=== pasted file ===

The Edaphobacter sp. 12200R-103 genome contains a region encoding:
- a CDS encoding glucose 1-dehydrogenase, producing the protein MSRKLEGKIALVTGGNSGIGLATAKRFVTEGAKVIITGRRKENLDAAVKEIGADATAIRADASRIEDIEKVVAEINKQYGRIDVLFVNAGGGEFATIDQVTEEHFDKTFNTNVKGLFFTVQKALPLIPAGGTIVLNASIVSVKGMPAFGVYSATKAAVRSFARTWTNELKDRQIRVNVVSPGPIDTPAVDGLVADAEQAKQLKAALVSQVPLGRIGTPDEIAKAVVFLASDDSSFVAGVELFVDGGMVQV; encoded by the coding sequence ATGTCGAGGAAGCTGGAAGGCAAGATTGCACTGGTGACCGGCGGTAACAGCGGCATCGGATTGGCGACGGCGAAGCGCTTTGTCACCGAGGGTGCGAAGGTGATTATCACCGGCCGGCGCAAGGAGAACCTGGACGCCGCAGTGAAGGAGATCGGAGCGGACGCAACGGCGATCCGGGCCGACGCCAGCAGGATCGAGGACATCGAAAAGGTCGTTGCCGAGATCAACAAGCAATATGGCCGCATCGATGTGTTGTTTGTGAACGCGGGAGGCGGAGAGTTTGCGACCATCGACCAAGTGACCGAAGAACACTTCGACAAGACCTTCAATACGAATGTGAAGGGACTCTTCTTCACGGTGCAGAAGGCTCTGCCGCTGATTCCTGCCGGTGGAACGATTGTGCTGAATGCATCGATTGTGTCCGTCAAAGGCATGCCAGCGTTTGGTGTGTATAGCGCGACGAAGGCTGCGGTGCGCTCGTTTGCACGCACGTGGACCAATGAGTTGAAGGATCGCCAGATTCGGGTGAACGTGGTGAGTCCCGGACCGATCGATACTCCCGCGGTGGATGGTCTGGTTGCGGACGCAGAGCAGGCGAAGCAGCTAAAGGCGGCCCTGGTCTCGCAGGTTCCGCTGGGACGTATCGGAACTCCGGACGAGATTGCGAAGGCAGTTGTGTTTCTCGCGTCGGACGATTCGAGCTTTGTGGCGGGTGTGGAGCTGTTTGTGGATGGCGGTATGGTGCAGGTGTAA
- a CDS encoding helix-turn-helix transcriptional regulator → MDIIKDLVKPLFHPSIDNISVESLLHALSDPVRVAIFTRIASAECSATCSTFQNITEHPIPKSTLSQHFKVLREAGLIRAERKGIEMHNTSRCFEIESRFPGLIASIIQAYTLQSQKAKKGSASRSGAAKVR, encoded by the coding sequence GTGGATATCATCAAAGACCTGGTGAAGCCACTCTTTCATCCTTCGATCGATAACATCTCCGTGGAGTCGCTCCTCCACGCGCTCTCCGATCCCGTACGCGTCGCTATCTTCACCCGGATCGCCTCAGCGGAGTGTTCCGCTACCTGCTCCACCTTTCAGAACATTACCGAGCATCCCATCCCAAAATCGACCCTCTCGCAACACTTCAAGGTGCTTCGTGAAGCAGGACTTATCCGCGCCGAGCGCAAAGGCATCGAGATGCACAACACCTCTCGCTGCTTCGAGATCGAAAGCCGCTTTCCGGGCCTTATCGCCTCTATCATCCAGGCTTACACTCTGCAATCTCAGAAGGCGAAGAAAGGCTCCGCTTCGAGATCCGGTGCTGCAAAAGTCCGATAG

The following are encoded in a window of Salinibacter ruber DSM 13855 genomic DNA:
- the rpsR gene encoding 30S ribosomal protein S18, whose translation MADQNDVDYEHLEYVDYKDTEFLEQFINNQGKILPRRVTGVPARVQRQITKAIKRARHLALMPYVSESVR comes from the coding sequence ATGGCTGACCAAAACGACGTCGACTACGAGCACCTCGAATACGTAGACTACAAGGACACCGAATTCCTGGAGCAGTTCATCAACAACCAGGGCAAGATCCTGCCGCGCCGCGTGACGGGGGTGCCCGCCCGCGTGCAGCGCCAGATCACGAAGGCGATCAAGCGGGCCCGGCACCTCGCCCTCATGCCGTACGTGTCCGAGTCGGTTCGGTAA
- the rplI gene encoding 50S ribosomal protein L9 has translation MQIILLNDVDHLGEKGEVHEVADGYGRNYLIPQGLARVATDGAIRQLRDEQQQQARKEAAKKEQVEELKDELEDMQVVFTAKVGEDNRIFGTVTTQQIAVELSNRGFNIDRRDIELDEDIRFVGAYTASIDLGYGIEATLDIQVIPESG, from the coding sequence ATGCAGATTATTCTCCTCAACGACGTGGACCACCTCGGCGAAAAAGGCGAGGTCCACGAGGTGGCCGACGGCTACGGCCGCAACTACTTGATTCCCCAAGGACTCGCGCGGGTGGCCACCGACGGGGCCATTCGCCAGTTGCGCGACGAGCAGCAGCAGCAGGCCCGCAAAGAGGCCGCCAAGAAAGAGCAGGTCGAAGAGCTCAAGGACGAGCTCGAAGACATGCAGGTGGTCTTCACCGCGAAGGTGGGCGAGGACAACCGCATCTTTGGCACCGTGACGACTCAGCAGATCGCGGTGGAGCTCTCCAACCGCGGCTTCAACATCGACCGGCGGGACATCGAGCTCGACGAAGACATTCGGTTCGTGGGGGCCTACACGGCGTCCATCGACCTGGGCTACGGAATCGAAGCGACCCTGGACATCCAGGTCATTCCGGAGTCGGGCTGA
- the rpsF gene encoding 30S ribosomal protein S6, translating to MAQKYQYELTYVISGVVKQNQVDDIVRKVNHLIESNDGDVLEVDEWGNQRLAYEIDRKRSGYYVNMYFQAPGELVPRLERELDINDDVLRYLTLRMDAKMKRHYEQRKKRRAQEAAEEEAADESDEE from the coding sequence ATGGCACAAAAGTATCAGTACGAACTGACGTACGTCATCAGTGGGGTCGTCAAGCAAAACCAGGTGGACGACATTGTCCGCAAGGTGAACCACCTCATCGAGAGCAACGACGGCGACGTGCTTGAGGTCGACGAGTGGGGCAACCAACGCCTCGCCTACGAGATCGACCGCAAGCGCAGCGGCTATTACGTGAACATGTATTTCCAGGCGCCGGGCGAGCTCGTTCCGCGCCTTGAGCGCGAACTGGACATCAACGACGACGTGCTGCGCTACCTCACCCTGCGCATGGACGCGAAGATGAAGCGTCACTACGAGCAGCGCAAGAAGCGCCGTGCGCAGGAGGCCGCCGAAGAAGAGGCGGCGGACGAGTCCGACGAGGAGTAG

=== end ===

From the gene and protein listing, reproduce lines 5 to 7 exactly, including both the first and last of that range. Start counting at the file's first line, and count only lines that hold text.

- the rpsR gene encoding 30S ribosomal protein S18, whose translation MADQNDVDYEHLEYVDYKDTEFLEQFINNQGKILPRRVTGVPARVQRQITKAIKRARHLALMPYVSESVR comes from the coding sequence ATGGCTGACCAAAACGACGTCGACTACGAGCACCTCGAATACGTAGACTACAAGGACACCGAATTCCTGGAGCAGTTCATCAACAACCAGGGCAAGATCCTGCCGCGCCGCGTGACGGGGGTGCCCGCCCGCGTGCAGCGCCAGATCACGAAGGCGATCAAGCGGGCCCGGCACCTCGCCCTCATGCCGTACGTGTCCGAGTCGGTTCGGTAA
- the rplI gene encoding 50S ribosomal protein L9 has translation MQIILLNDVDHLGEKGEVHEVADGYGRNYLIPQGLARVATDGAIRQLRDEQQQQARKEAAKKEQVEELKDELEDMQVVFTAKVGEDNRIFGTVTTQQIAVELSNRGFNIDRRDIELDEDIRFVGAYTASIDLGYGIEATLDIQVIPESG, from the coding sequence ATGCAGATTATTCTCCTCAACGACGTGGACCACCTCGGCGAAAAAGGCGAGGTCCACGAGGTGGCCGACGGCTACGGCCGCAACTACTTGATTCCCCAAGGACTCGCGCGGGTGGCCACCGACGGGGCCATTCGCCAGTTGCGCGACGAGCAGCAGCAGCAGGCCCGCAAAGAGGCCGCCAAGAAAGAGCAGGTCGAAGAGCTCAAGGACGAGCTCGAAGACATGCAGGTGGTCTTCACCGCGAAGGTGGGCGAGGACAACCGCATCTTTGGCACCGTGACGACTCAGCAGATCGCGGTGGAGCTCTCCAACCGCGGCTTCAACATCGACCGGCGGGACATCGAGCTCGACGAAGACATTCGGTTCGTGGGGGCCTACACGGCGTCCATCGACCTGGGCTACGGAATCGAAGCGACCCTGGACATCCAGGTCATTCCGGAGTCGGGCTGA
- the rpsF gene encoding 30S ribosomal protein S6, translating to MAQKYQYELTYVISGVVKQNQVDDIVRKVNHLIESNDGDVLEVDEWGNQRLAYEIDRKRSGYYVNMYFQAPGELVPRLERELDINDDVLRYLTLRMDAKMKRHYEQRKKRRAQEAAEEEAADESDEE from the coding sequence ATGGCACAAAAGTATCAGTACGAACTGACGTACGTCATCAGTGGGGTCGTCAAGCAAAACCAGGTGGACGACATTGTCCGCAAGGTGAACCACCTCATCGAGAGCAACGACGGCGACGTGCTTGAGGTCGACGAGTGGGGCAACCAACGCCTCGCCTACGAGATCGACCGCAAGCGCAGCGGCTATTACGTGAACATGTATTTCCAGGCGCCGGGCGAGCTCGTTCCGCGCCTTGAGCGCGAACTGGACATCAACGACGACGTGCTGCGCTACCTCACCCTGCGCATGGACGCGAAGATGAAGCGTCACTACGAGCAGCGCAAGAAGCGCCGTGCGCAGGAGGCCGCCGAAGAAGAGGCGGCGGACGAGTCCGACGAGGAGTAG